Dhallywood: The Craze! | The Daily Star
12:00 AM, July 01, 2016 / LAST MODIFIED: 12:26 AM, July 01, 2016

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Dhallywood: The Craze!

Photos: Kazi Tahsin Agaz Apurbo

It's a popular concept around the world to release mainstream commercial movies during major festivals like Eid, Diwali or Christmas. Kakrail, the Chhobipara of our film industry, is also preparing to showcase the grandest releases of the year during this festival, while film producers, distributors and booking agents are at their busiest best. It is that time of the year when all the treasured actors and actresses light up the big screens with their latest releases. That time of the year when the young Bangladeshi film fans, who return to their hometowns for Eid, has saved up their Eidi to catch the first day, first show screening of the movie that they've been most excited about. Just this excitement should be enough to help us understand the vast popularity of our films among the masses.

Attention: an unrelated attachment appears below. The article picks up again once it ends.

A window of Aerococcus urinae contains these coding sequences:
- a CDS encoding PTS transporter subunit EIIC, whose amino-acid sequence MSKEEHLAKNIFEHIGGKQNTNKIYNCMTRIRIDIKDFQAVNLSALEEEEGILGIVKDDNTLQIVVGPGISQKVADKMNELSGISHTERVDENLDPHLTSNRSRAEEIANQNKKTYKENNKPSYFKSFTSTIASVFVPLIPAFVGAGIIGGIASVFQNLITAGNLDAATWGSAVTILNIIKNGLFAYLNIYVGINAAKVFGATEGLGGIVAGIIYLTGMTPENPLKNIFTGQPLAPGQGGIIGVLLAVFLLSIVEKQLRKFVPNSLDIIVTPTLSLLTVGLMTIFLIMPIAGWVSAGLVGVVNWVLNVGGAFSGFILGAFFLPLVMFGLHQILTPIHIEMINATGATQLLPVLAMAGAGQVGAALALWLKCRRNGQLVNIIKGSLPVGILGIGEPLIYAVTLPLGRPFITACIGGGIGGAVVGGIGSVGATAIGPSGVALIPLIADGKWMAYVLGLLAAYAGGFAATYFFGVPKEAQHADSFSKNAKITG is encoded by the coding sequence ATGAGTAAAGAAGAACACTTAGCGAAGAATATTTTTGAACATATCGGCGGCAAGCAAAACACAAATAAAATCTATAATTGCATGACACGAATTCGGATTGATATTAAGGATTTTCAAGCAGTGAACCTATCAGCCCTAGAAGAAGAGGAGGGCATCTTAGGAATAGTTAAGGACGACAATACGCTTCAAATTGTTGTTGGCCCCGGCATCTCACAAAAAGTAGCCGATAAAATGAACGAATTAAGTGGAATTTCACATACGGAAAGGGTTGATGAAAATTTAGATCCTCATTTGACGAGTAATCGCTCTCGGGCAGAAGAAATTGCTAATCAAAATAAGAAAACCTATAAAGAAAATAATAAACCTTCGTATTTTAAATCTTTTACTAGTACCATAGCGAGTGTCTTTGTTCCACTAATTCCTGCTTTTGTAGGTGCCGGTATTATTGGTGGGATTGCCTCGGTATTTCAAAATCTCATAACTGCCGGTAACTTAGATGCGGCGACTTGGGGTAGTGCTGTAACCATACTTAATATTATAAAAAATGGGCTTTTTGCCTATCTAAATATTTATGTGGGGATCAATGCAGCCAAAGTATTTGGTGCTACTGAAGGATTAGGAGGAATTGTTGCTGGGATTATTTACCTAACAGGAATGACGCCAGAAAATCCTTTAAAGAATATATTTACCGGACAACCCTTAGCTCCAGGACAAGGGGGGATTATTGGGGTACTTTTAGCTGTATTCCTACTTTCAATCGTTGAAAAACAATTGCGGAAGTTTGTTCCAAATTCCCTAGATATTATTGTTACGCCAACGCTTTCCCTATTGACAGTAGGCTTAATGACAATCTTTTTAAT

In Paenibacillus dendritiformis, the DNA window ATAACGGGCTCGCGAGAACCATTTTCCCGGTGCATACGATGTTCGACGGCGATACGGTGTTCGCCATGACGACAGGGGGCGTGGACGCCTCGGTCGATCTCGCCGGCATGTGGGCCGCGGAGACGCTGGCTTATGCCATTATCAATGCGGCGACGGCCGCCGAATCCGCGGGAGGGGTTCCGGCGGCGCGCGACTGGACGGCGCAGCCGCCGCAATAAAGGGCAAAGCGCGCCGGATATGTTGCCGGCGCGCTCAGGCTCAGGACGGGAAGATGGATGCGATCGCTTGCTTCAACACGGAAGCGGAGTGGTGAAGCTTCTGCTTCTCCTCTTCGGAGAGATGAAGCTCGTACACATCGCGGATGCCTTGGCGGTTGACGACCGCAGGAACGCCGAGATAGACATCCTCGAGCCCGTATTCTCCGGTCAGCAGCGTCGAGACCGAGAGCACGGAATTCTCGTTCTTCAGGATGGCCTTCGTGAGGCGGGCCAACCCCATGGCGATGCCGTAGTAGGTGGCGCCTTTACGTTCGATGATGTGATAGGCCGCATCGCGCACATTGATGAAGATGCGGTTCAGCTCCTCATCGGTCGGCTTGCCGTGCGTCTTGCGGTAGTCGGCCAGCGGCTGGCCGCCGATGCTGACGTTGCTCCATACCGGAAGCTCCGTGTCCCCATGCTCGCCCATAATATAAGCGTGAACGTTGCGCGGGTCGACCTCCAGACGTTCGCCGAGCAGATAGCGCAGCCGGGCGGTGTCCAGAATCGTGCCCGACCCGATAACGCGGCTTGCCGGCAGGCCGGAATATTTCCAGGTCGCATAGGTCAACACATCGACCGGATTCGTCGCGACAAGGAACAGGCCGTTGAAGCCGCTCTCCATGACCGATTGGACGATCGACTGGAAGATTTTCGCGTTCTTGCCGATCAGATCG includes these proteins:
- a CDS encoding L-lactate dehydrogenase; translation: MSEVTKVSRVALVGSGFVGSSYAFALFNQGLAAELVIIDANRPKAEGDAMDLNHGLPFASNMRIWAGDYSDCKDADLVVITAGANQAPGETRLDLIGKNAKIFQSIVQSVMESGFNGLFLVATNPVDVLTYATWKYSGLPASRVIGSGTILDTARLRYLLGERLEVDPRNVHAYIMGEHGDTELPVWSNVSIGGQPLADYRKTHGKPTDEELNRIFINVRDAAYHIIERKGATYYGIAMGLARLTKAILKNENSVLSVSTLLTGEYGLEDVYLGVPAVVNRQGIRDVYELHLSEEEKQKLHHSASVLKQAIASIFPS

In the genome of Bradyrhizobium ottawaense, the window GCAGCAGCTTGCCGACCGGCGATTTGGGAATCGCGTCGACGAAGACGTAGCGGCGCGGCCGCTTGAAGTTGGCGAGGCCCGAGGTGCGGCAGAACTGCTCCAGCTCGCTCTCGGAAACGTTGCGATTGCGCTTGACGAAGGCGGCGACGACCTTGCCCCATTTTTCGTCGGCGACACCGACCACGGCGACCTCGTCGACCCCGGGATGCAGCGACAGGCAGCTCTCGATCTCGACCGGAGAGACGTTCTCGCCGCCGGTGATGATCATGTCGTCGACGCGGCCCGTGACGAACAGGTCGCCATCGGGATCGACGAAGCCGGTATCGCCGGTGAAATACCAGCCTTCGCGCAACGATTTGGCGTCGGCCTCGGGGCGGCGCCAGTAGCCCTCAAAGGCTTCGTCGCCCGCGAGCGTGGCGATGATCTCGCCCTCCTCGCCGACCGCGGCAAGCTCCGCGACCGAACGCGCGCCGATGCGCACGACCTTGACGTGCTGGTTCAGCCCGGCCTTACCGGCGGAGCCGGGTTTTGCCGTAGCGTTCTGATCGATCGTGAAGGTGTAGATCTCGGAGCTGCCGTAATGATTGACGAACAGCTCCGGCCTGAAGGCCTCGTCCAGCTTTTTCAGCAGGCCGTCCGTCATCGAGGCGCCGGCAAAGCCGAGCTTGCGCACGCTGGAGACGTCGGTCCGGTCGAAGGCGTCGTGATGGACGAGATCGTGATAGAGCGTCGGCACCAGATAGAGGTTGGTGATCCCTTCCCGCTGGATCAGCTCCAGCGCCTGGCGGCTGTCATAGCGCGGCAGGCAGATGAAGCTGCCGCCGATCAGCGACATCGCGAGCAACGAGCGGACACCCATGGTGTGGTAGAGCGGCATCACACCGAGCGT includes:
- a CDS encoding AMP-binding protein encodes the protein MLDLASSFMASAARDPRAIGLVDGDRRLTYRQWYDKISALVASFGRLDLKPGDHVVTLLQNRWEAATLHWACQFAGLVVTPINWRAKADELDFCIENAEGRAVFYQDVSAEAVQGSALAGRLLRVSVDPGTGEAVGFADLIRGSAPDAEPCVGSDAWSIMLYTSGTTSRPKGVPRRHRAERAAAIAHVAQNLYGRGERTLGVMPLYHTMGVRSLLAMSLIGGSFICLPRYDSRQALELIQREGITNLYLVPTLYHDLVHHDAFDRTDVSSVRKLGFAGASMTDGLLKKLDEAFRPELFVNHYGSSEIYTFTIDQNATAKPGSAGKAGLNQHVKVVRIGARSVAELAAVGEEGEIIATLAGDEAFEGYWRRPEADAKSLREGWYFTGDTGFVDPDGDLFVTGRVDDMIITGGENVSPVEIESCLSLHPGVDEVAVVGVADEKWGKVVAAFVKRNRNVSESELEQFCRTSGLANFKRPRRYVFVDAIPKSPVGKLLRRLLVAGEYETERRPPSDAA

“My fans are everything for me. Their love and support have gotten me where I am today.” This expression of love by a film celebrity, followed by a flattering smile, has been a staple feature across all media – be it newspapers, film magazines or TV interviews – since forever. While this may sound like a clichéd quote, if you visit Dhaka's Cinema Para, you will understand that it is truly the love of the fans of our film stars that shot them to the pinnacle of fame. You might squint hard at the impossible stunts, or laugh at the same old repeated dance moves, but at the very mention of Shakib Khan, Jeet, Opu Biswas or Mahiya Mahi, there will be thousands among the masses to look up in excitement, and eventually break into chatter about their favourite films and movie stars.

“My son loves Shakib Khan. If he is in any cinema, whether Eid or not, we will have to go watch. He wants to grow up to be like Shakib!” laughs Fatema Johara, a domestic worker at a Dhanmondi residence. Fatema only gets two days off during Eid. And while many others go back to their home towns, Fatema has to stay and enjoy her vacation in the city. “Thankfully, my husband and son live in the city too. So I can enjoy my holidays with them. Every Eid must consist of a visit to Shishu Mela, and then we go and drop by at a cinema for a good Eid film,” she says.